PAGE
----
Some examples of what motivates our work:
- Bacteria are the most abundant and diverse cellular life form, with incredible ability to adapt. Part of that ability is due to their flexible genomes. If you study a bacterial species, you find most genes are either very common or very rare – the frequency distribution is U-shaped. As a result, the standard bioinformatics approach, of using “one reference genome to represent them all”, will not work. A large component of our work involves developing pan-genome graph approaches to model and study (Colquhoun et al., Genome Biology, https://pubmed.ncbi.nlm.nih.gov/34521456/) genetic variation in bacterial pan-genomes.
- There are several surface antigen genes in P. falciparum, the parasite that causes the deadliest form of malaria, that have dimorphisms – two main deeply diverged allelic forms. We have used these as drivers for method development in graph genome algorithms, and are now applying the methods to study global genetic variation in those genes.
- We study the genome of M. tuberculosis, the bacterium responsible for the disease tuberculosis, from many angles. Working in the CRyPTIC consortium, we have analysed the genomes of 80,000 isolates, of which around 20,000 have been phenotyped for resistance to 14 drugs. We have developed a rapid, lightweight app for predicting antibiotic resistance given sequence data from a sample of M. tuberculosis (also supports S. aureus and S. sonnei), called Mykrobe. There are various related projects, on sequencing TB without culture (directly taking sputum from patients), nanopore analysis, global real-time surveillance.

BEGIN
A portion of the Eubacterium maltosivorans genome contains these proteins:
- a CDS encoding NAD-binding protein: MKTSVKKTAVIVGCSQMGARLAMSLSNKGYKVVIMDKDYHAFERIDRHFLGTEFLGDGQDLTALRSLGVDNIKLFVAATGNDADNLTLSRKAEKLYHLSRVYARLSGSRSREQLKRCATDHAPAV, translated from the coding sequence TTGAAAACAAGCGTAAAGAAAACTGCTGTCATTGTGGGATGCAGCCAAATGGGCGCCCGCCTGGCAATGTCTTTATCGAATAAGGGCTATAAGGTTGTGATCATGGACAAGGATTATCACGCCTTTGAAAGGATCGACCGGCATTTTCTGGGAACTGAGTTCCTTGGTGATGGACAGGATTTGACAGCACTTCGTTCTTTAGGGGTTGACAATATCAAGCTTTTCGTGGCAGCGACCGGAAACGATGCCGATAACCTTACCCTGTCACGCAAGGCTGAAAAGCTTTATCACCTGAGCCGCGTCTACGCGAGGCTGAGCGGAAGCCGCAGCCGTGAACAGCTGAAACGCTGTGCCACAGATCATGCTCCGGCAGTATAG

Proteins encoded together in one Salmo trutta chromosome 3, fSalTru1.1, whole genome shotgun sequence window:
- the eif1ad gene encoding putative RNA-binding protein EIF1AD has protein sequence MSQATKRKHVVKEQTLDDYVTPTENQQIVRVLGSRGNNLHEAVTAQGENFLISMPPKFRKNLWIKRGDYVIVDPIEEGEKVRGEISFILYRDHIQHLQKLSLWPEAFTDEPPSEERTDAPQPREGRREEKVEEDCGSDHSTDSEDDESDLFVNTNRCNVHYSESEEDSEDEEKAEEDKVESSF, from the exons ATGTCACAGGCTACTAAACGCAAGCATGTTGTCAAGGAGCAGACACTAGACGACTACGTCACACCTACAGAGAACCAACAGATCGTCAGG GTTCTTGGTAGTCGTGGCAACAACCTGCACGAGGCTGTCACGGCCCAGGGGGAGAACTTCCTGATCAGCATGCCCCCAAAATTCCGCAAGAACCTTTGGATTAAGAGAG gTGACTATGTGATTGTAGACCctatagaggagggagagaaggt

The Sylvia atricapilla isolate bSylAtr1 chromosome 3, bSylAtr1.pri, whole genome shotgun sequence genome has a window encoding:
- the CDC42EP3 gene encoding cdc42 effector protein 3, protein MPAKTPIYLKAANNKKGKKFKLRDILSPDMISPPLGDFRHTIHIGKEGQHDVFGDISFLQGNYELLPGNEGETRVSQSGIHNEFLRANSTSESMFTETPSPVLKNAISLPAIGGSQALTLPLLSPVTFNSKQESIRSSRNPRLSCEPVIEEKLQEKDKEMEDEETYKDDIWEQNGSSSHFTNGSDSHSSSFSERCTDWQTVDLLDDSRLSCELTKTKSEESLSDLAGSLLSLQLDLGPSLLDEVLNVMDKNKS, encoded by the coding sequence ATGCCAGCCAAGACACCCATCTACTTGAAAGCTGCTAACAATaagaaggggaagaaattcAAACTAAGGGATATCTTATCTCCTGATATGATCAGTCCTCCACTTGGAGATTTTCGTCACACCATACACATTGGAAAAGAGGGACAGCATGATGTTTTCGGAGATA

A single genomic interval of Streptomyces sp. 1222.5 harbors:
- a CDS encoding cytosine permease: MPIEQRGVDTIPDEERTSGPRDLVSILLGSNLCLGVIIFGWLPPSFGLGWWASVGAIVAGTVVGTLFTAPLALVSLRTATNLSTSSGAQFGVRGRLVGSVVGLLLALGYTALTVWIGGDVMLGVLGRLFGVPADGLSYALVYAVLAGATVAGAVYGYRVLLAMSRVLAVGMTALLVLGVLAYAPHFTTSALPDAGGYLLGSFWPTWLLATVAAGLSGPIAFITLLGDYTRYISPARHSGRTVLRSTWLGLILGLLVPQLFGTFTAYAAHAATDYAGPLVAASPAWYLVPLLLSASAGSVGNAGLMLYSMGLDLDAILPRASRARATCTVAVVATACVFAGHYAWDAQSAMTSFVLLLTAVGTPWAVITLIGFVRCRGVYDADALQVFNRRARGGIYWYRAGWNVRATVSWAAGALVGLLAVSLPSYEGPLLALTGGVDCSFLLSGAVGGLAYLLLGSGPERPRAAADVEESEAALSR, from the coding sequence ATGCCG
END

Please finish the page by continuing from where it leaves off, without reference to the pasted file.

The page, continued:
- Recently we have been working on combining genomic analysis of M. tuberculosis with image data of bacterial growth.
- We have developed new methods for a ‘Google search’ of all bacterial and viral genomic data (Bradley et al., Nat Biotechnol 2019; Bingmann et al., SPIRE 2019), and have been combining them with the global archives to study transposon and plasmid evolution.
The back and forth between methods and applications remains at the heart of our work. We will continue to develop our graph genome approaches for bacteria and parasites: the methods are still in their infancy, but we are now beginning to be able to realise their benefit in studying real data. Different applications of graph genomes, to infectious disease epidemiology in hospitals and to mobile element evolution, will lead to new insights and requirements. We will also continue to study the impact of genotype on M. tuberculosis growth and drug resistance.